At some point in our careers we all have or will likely come into contact with the 'Toxic Leader'. This is the person who is wrestling internally with so much fear that they simply poison the organization with their habits and actions. It would be easy simply to avoid these people, but often we have no choice but to face them. By lowering our own walls and focusing on what's really important, we become authentic and it's the best way to engage the toxic leader. It frustrates them of course, they want desperately to steal everyone's energy and encourage others to also become the victims that they already are. These types usually leave the organization once the culture turns against them, but until that happens they act as an obstacle to achieving high performance results. Being better prepared to deal with the ‘toxic leader’ using emotional intelligence and authenticity helps us avoid becoming a victim, both of our own self-doubt and of those who masquerade as real leaders.

Most people want to have a meaningful impact within our organizations and communities. The truth is that results come from people, and people that are fully engaged deliver better results. Engaged people are those that are highly motivated and truly inspired by authentic leadership. The MBL system is a unique and brilliantly straightforward approach to leadership that will raise your awareness of what may be holding you back and help you strive to be the only emotionally intelligent authentic leader you should ever be waiting for - You!

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Yep, thats pritty much it in my view.. Leaders will have no true following and thus no true success when people are involved out of motives other then committment. Money, job security and material promises buy you an audience, not a following... In such a situation, tapping into the potential of people is basically impossible...
Last replied by John Mulhall on Tuesday, 23 December 2014
Unlocking the Energy…Yet Another Job for Leaders by Gwyn Teatro Frances Hesselbein once said, “the Leader’s job, after all, is not to provide energy but to release it from others” Admittedly, the initial image that popped into my head, on reading that quote, was a bit bizarre. (I’ll spare you the details). And, I thought that Ms Hesselbein’s remark was not quite right or perhaps an oversimplification of a very difficult job. But then I wondered. What does it actually take for people to unlock hidden reservoirs of energy from others and have them use it willingly in the accomplishment of great work? As a matter of fact what does it take to make me give my best? So I had a little think about it and here’s what I came up with. First, give me something I can relate to and believe in. For me, work transcends into something meaningful when I know why it’s important and the part I have to play is equally important. If I can feel that importance, then I stop thinking about it as work and start thinking about it as contribution, which to me, is something I do by choice. Second, work with me. I don’t mean that you should do the work I’m doing or be there every minute. No, I mean, talk to me from time to time. Let me know I’m on the right track and if I’m not, help me to make adjustments. Tell me what I need to do, or be, to succeed. Let me know you’re interested in what I’m doing. And yes, occasionally, roll up your sleeves and work alongside me. That will help me to build my sense of common purpose. As well, I seem to have more energy when I feel that the work I do is important enough for you to pitch in from time to time. Third, please Don’t Hover There is a fine line between working with me and hovering over me. If I satisfy your need to know that I know what I’m doing, then let me get on with it. If you hover, you can be sure that my energy level will plummet pretty fast. On the other hand, I can get pretty stoked when I know that you trust me to do my part without having to give me constant direction. Fourth, give value to my contribution There is nothing more energizing to me than being acknowledged for doing my job well. It doesn’t have to be a big deal but from time to time, I need to know that what I’m doing is appreciated and valued. Fifth, and finally, (at least for now), help me to make my work life fun. I don’t expect you to be a constant source of entertainment. I know there is serious work to be done. But at work, as in life, there are, well, absurdities that just need to be laughed at. I have so much energy when I can laugh in the company of my colleagues. It breaks any tension that might be hanging around and really helps me to keep a healthy perspective when I need it. So that’s it for now, from me anyway. What about you? What turns you into the Energizer Bunny?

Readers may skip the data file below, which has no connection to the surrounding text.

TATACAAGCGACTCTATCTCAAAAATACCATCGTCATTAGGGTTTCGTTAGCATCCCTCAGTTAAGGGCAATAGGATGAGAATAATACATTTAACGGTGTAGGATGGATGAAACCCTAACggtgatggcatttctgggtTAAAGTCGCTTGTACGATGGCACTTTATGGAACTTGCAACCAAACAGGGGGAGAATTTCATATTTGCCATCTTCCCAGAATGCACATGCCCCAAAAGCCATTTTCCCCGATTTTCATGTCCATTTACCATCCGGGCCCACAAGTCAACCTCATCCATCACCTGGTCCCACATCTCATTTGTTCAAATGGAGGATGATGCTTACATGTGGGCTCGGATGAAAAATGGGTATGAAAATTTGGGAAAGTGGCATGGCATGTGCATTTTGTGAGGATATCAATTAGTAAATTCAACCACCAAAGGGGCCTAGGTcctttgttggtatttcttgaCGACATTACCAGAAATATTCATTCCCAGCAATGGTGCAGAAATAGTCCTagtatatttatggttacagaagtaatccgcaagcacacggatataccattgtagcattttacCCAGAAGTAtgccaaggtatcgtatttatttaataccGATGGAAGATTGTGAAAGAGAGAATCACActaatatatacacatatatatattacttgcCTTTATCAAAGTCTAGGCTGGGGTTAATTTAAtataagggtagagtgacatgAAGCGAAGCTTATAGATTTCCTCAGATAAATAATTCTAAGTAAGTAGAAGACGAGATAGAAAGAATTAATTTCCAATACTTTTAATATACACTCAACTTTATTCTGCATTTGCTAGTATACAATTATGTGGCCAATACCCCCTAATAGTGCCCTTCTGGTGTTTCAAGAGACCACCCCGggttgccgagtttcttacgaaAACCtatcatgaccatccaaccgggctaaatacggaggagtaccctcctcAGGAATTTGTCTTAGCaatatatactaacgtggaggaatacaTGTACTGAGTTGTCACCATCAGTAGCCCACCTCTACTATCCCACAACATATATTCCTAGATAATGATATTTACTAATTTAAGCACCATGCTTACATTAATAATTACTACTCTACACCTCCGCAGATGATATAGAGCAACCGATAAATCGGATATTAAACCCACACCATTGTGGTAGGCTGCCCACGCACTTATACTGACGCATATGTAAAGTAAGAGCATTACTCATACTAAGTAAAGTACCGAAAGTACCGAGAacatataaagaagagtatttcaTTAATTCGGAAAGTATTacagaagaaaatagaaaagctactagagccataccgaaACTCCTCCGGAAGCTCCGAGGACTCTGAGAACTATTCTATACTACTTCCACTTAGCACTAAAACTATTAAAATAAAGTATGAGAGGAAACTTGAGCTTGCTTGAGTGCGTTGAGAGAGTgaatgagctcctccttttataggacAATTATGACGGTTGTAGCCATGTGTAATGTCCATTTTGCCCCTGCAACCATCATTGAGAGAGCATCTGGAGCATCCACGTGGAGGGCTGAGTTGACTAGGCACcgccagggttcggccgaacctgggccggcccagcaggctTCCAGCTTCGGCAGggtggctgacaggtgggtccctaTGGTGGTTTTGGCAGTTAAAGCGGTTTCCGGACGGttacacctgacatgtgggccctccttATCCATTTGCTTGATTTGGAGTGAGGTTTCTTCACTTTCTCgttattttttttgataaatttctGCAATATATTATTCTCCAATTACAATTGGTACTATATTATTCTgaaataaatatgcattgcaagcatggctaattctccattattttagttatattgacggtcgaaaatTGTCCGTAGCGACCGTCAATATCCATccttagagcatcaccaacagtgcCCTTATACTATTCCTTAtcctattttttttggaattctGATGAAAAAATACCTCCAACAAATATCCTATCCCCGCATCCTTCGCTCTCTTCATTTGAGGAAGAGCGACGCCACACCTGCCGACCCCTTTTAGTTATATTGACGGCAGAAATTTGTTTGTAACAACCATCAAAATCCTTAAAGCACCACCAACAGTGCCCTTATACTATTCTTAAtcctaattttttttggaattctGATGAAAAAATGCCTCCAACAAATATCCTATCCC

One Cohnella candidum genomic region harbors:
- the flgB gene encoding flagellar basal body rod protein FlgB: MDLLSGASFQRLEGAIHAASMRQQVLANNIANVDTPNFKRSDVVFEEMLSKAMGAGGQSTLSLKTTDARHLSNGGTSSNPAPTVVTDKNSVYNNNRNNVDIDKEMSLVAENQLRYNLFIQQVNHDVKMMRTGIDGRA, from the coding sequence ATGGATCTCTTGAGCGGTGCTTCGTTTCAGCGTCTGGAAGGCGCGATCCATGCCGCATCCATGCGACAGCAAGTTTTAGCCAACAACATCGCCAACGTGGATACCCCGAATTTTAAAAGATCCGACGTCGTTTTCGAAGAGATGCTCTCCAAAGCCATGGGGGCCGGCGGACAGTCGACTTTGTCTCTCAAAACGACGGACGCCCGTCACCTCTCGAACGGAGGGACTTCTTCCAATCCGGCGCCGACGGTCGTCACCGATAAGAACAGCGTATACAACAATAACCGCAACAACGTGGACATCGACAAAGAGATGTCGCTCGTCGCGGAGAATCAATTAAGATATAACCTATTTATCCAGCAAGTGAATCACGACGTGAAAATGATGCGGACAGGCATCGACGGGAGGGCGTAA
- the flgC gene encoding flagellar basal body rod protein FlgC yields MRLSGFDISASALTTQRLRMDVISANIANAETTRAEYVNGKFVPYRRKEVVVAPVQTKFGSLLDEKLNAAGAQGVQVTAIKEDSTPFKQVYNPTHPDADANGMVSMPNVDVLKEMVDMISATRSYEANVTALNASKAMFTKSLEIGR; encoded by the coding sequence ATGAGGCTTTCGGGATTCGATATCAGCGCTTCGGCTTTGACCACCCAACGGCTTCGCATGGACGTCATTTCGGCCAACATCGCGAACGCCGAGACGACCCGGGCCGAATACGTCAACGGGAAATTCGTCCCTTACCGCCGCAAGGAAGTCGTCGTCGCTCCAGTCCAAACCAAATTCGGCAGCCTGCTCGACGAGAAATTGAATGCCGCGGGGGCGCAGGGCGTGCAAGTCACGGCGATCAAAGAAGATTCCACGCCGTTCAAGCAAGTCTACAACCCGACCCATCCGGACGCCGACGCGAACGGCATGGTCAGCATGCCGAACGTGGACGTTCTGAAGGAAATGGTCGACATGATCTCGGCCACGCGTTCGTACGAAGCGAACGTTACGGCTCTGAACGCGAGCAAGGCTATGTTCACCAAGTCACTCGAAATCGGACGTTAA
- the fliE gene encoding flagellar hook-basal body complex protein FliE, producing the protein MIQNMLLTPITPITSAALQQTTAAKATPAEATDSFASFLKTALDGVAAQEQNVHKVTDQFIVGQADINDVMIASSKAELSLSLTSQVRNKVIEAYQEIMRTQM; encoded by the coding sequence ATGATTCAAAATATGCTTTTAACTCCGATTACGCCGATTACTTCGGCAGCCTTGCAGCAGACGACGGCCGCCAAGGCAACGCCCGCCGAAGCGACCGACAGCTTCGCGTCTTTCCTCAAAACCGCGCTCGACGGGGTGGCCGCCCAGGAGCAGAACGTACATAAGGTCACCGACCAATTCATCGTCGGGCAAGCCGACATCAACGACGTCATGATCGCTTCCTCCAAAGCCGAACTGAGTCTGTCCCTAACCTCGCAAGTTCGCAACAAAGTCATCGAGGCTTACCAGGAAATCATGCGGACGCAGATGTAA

Last replied by Frederick Reynecke on Sunday, 21 December 2014
I agree to a point. Every great leader should allow constructive dissent and every team that is tasked with functional and/or project work will need to trust in their leadership before they can be effectively led to their potential. This means using emotional intelligence, collaborative awareness and situational leadership in order to move foward in the group/team tasks as one functional unit.
Last replied by John Mulhall on Monday, 29 September 2014
Last replied by syed akif on Wednesday, 17 September 2014